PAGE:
Lionel: I think that fans are fans if and only they recognize themselves in you music; in the way you approach the songs. I think they need to be in a common universe but also they need to get surprised by what you will put in your songs. I think musicians really need to have studied and digested a very large musical culture to be able to bring something new. Nowadays, you can’t invent music and that is what is interesting: to produce something new without repeating or copying what has already been produced. We are all influenced by someone, and if you can produce something in which people feel your main influences without saying that you are a pale copy, then you have succeed. When I decided to form my bad in 2019, I already had this idea in my mind. That’s maybe the reason why I’ve waited so many years to lead my own band. I was waiting to find the exact voice which could tell stories with different shades. I found it in my wife’s voice. And it was the same for the guys; I needed some musicians who came from different universes with different experiences. My drummer comes from real Rock, my bass player from Blues, and my keyboards from Classical piano and jazz. For those reasons, I think we succeeded in making a rough connection with our audience. But nothing is won by advance, and the hard work is not to deceive them in your next album…. They have to find something new and something they already recognize at the same time. It’s a very short and close combination you have to create.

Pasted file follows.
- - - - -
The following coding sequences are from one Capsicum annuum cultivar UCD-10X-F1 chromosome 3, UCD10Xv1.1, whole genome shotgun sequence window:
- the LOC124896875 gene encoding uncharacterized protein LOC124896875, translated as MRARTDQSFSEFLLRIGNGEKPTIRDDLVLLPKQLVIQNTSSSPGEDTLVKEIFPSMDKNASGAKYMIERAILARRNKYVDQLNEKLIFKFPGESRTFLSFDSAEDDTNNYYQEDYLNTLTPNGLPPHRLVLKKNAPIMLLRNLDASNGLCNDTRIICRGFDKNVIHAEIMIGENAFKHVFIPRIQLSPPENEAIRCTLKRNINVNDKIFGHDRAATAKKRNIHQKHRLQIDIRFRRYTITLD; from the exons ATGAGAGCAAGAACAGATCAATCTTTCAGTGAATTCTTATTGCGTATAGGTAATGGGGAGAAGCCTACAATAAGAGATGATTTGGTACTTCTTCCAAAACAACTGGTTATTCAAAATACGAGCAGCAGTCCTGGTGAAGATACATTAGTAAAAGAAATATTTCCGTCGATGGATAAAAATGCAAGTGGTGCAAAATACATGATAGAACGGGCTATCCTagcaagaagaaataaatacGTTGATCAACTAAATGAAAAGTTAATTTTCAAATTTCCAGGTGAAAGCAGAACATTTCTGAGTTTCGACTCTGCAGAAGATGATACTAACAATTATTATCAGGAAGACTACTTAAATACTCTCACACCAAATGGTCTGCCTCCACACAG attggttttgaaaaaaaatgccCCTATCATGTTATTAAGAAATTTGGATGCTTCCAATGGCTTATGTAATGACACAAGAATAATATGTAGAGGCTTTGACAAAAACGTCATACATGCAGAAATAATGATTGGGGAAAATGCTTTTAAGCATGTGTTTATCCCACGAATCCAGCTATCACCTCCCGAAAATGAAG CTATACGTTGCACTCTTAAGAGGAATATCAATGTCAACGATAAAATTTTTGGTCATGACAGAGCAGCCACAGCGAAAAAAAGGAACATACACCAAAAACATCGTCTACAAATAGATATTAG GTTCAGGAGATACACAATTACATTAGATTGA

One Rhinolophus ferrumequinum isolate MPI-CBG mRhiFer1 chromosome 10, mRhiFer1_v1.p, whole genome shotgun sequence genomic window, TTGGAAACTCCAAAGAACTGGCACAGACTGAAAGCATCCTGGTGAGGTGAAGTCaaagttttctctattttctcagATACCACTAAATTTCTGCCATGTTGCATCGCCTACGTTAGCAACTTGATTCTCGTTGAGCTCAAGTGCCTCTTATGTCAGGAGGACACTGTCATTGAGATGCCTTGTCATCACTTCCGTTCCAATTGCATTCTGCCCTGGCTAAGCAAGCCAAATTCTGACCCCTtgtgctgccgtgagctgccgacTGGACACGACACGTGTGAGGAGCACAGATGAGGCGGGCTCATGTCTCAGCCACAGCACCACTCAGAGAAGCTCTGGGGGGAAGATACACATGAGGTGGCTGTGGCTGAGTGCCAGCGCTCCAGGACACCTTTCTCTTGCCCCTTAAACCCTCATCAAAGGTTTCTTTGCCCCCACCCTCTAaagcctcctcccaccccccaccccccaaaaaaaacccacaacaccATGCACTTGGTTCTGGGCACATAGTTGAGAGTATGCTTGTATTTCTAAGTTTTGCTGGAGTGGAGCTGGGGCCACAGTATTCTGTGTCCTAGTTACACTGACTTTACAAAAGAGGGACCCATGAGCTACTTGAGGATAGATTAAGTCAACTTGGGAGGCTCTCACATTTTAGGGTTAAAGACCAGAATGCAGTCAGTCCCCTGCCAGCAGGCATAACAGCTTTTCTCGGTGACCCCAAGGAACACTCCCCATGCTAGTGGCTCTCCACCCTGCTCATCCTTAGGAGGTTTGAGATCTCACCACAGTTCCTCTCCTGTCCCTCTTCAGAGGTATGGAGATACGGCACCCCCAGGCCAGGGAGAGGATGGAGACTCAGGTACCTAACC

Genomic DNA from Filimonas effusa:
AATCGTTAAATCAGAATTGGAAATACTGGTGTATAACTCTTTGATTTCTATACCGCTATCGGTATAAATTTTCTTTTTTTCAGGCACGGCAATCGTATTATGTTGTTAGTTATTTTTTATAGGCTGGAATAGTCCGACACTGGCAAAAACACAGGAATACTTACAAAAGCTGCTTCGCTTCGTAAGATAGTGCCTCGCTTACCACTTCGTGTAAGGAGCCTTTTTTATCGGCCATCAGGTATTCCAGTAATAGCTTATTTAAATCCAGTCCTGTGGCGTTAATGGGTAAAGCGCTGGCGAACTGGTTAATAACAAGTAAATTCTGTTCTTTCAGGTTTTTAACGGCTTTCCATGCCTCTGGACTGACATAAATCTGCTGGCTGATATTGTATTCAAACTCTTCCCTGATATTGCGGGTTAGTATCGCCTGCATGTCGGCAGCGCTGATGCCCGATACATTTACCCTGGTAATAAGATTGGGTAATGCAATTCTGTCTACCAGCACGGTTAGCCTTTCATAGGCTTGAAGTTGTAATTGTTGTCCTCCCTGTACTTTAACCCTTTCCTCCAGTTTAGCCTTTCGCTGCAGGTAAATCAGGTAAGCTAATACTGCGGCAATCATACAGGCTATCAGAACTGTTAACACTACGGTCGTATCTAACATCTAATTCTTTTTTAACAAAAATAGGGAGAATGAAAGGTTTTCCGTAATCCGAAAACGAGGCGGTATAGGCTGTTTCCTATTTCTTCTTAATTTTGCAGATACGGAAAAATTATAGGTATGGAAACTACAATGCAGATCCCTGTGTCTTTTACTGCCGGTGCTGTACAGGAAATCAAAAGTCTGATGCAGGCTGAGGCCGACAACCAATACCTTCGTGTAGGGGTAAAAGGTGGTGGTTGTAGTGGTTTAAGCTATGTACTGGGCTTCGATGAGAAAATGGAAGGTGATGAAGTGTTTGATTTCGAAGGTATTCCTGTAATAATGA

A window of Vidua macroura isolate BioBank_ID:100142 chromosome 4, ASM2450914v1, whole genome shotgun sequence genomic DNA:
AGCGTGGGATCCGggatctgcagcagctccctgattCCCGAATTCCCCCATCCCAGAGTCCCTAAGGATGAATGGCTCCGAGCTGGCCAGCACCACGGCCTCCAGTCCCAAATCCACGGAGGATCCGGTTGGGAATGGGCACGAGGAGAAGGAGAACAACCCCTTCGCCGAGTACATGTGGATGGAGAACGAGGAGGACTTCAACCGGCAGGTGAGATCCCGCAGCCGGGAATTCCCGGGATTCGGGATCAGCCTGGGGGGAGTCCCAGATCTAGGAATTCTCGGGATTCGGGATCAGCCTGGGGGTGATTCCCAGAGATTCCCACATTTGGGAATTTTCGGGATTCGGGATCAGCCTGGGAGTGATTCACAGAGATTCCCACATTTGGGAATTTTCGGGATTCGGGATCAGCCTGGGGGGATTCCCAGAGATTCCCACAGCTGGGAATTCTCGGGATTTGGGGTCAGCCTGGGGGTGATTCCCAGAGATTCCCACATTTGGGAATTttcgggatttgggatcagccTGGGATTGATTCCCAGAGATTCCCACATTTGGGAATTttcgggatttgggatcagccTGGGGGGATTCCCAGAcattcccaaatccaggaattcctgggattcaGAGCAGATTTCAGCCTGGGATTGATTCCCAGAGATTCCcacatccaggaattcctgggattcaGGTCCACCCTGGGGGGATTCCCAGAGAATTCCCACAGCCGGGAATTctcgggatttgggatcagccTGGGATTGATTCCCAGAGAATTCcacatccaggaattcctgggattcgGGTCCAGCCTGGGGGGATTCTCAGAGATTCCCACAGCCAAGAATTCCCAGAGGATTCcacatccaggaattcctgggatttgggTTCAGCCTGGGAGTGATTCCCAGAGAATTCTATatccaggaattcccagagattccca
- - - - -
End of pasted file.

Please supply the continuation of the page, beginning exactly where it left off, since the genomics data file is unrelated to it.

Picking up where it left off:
Gipsy BACUET: I think that if you are true on stage, if you sing with sincerity, you cannot do something else that connects with people. Even if you sing a part of your life, a lot of people recognize their life in your songs. The music you produce movs people as well as someone else’s music moves you. When you are on stage, you are under the spotlights, and audience is in the dark, but it’s important to make a sign to someone, to smile to someone who is looking and listening to you. We are doing this “job” because we love people. Artists are nothing without audience and the interactivity while shows. When you go on stage, it’s to express yourself and to give something to people. They say that applause is the food for artists. That’s right!